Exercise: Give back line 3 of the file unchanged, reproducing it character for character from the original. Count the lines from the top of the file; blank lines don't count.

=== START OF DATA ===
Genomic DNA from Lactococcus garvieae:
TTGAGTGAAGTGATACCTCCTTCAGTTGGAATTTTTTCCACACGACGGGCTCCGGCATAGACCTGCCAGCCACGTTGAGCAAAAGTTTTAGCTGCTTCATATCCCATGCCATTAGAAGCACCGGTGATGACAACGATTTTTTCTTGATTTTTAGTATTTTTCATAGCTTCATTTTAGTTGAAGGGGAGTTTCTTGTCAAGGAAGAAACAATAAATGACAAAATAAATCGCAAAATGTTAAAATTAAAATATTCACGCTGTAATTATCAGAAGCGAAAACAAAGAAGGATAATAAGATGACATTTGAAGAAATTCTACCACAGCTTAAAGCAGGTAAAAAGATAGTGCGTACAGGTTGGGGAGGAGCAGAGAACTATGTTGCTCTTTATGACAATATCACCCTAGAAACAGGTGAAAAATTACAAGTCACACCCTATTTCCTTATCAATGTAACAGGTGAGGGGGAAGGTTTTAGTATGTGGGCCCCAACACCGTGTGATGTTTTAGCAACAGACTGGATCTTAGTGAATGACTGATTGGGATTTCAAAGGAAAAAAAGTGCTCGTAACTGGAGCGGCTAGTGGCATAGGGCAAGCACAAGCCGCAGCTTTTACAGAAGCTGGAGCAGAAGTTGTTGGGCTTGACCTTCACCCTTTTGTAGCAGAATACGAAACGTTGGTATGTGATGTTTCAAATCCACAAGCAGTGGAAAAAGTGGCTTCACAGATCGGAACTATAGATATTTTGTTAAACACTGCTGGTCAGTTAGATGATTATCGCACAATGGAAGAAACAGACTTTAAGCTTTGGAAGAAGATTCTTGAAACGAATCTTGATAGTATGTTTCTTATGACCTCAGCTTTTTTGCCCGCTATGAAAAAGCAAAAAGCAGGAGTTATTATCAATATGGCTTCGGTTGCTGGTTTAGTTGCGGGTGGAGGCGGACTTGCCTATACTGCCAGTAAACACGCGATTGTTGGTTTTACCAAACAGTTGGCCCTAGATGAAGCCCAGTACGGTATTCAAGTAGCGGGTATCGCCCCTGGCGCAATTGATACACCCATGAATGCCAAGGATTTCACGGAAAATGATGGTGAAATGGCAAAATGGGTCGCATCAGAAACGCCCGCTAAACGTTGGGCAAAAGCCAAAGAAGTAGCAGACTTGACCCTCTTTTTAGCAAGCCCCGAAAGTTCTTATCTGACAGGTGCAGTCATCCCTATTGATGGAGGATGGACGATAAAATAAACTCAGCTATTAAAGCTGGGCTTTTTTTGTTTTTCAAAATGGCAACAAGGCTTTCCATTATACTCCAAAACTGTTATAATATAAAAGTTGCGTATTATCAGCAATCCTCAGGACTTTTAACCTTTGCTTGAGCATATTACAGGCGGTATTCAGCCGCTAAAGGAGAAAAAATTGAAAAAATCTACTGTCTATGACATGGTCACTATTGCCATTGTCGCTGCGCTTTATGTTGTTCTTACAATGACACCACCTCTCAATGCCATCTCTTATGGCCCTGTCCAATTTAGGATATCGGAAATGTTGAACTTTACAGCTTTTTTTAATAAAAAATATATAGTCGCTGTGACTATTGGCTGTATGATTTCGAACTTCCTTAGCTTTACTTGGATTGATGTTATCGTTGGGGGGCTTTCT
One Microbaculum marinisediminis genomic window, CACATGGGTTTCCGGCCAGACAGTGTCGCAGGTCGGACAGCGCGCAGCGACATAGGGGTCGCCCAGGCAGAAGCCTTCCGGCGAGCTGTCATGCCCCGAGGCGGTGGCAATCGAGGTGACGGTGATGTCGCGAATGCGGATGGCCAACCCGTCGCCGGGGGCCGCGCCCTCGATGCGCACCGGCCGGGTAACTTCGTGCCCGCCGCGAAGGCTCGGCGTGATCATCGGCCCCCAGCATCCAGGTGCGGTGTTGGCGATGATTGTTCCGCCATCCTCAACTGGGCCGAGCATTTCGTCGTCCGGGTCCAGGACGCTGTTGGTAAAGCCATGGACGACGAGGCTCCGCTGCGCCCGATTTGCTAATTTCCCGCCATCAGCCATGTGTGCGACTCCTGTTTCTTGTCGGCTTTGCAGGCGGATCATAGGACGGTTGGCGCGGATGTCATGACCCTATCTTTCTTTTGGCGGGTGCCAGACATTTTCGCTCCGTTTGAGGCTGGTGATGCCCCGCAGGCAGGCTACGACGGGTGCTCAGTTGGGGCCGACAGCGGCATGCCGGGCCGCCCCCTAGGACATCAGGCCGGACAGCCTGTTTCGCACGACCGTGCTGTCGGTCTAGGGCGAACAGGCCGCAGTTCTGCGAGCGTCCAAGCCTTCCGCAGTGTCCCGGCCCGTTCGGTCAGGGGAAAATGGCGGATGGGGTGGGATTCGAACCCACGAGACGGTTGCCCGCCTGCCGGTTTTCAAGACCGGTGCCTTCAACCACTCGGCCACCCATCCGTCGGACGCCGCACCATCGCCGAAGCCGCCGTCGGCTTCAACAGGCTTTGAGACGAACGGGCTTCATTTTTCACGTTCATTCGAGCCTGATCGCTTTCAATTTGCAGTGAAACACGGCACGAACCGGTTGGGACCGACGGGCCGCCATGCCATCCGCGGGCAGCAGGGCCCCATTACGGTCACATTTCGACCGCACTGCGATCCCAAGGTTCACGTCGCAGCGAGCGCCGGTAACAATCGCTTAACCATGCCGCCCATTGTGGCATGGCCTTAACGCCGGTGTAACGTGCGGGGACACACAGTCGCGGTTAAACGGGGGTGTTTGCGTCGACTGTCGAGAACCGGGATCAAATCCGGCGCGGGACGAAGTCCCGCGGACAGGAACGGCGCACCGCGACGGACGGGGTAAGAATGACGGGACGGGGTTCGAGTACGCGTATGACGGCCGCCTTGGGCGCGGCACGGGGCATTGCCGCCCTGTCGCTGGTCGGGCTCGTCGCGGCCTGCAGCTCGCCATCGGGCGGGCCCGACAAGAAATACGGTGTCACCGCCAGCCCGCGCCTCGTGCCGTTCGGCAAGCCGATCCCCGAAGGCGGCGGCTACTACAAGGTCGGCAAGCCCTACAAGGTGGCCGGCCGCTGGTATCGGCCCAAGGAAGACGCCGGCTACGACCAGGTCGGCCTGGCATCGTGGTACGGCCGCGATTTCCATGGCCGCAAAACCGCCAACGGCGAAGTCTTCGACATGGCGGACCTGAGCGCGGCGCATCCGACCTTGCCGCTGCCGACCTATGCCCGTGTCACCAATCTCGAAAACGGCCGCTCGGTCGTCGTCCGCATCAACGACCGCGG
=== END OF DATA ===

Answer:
One Microbaculum marinisediminis genomic window, CACATGGGTTTCCGGCCAGACAGTGTCGCAGGTCGGACAGCGCGCAGCGACATAGGGGTCGCCCAGGCAGAAGCCTTCCGGCGAGCTGTCATGCCCCGAGGCGGTGGCAATCGAGGTGACGGTGATGTCGCGAATGCGGATGGCCAACCCGTCGCCGGGGGCCGCGCCCTCGATGCGCACCGGCCGGGTAACTTCGTGCCCGCCGCGAAGGCTCGGCGTGATCATCGGCCCCCAGCATCCAGGTGCGGTGTTGGCGATGATTGTTCCGCCATCCTCAACTGGGCCGAGCATTTCGTCGTCCGGGTCCAGGACGCTGTTGGTAAAGCCATGGACGACGAGGCTCCGCTGCGCCCGATTTGCTAATTTCCCGCCATCAGCCATGTGTGCGACTCCTGTTTCTTGTCGGCTTTGCAGGCGGATCATAGGACGGTTGGCGCGGATGTCATGACCCTATCTTTCTTTTGGCGGGTGCCAGACATTTTCGCTCCGTTTGAGGCTGGTGATGCCCCGCAGGCAGGCTACGACGGGTGCTCAGTTGGGGCCGACAGCGGCATGCCGGGCCGCCCCCTAGGACATCAGGCCGGACAGCCTGTTTCGCACGACCGTGCTGTCGGTCTAGGGCGAACAGGCCGCAGTTCTGCGAGCGTCCAAGCCTTCCGCAGTGTCCCGGCCCGTTCGGTCAGGGGAAAATGGCGGATGGGGTGGGATTCGAACCCACGAGACGGTTGCCCGCCTGCCGGTTTTCAAGACCGGTGCCTTCAACCACTCGGCCACCCATCCGTCGGACGCCGCACCATCGCCGAAGCCGCCGTCGGCTTCAACAGGCTTTGAGACGAACGGGCTTCATTTTTCACGTTCATTCGAGCCTGATCGCTTTCAATTTGCAGTGAAACACGGCACGAACCGGTTGGGACCGACGGGCCGCCATGCCATCCGCGGGCAGCAGGGCCCCATTACGGTCACATTTCGACCGCACTGCGATCCCAAGGTTCACGTCGCAGCGAGCGCCGGTAACAATCGCTTAACCATGCCGCCCATTGTGGCATGGCCTTAACGCCGGTGTAACGTGCGGGGACACACAGTCGCGGTTAAACGGGGGTGTTTGCGTCGACTGTCGAGAACCGGGATCAAATCCGGCGCGGGACGAAGTCCCGCGGACAGGAACGGCGCACCGCGACGGACGGGGTAAGAATGACGGGACGGGGTTCGAGTACGCGTATGACGGCCGCCTTGGGCGCGGCACGGGGCATTGCCGCCCTGTCGCTGGTCGGGCTCGTCGCGGCCTGCAGCTCGCCATCGGGCGGGCCCGACAAGAAATACGGTGTCACCGCCAGCCCGCGCCTCGTGCCGTTCGGCAAGCCGATCCCCGAAGGCGGCGGCTACTACAAGGTCGGCAAGCCCTACAAGGTGGCCGGCCGCTGGTATCGGCCCAAGGAAGACGCCGGCTACGACCAGGTCGGCCTGGCATCGTGGTACGGCCGCGATTTCCATGGCCGCAAAACCGCCAACGGCGAAGTCTTCGACATGGCGGACCTGAGCGCGGCGCATCCGACCTTGCCGCTGCCGACCTATGCCCGTGTCACCAATCTCGAAAACGGCCGCTCGGTCGTCGTCCGCATCAACGACCGCGG